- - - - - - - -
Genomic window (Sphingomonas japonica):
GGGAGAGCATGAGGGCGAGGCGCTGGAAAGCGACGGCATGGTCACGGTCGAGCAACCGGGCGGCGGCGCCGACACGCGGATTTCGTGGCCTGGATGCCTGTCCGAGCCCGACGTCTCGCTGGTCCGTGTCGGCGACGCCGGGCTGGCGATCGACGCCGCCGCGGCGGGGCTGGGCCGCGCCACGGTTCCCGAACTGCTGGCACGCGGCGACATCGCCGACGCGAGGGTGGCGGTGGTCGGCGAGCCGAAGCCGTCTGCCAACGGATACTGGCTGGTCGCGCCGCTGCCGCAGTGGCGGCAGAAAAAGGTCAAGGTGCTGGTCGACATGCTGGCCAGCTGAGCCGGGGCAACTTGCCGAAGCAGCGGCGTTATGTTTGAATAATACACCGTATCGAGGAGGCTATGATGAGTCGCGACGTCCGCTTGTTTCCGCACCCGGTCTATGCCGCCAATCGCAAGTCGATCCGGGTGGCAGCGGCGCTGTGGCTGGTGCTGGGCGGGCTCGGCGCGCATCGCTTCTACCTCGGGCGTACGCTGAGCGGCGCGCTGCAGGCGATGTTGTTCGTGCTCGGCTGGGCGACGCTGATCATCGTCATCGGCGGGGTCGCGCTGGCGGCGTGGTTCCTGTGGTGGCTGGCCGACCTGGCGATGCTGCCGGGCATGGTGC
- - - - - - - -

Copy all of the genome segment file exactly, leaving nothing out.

Genomic window (Sphingomonas japonica):
GGGAGAGCATGAGGGCGAGGCGCTGGAAAGCGACGGCATGGTCACGGTCGAGCAACCGGGCGGCGGCGCCGACACGCGGATTTCGTGGCCTGGATGCCTGTCCGAGCCCGACGTCTCGCTGGTCCGTGTCGGCGACGCCGGGCTGGCGATCGACGCCGCCGCGGCGGGGCTGGGCCGCGCCACGGTTCCCGAACTGCTGGCACGCGGCGACATCGCCGACGCGAGGGTGGCGGTGGTCGGCGAGCCGAAGCCGTCTGCCAACGGATACTGGCTGGTCGCGCCGCTGCCGCAGTGGCGGCAGAAAAAGGTCAAGGTGCTGGTCGACATGCTGGCCAGCTGAGCCGGGGCAACTTGCCGAAGCAGCGGCGTTATGTTTGAATAATACACCGTATCGAGGAGGCTATGATGAGTCGCGACGTCCGCTTGTTTCCGCACCCGGTCTATGCCGCCAATCGCAAGTCGATCCGGGTGGCAGCGGCGCTGTGGCTGGTGCTGGGCGGGCTCGGCGCGCATCGCTTCTACCTCGGGCGTACGCTGAGCGGCGCGCTGCAGGCGATGTTGTTCGTGCTCGGCTGGGCGACGCTGATCATCGTCATCGGCGGGGTCGCGCTGGCGGCGTGGTTCCTGTGGTGGCTGGCCGACCTGGCGATGCTGCCGGGCATGGTGC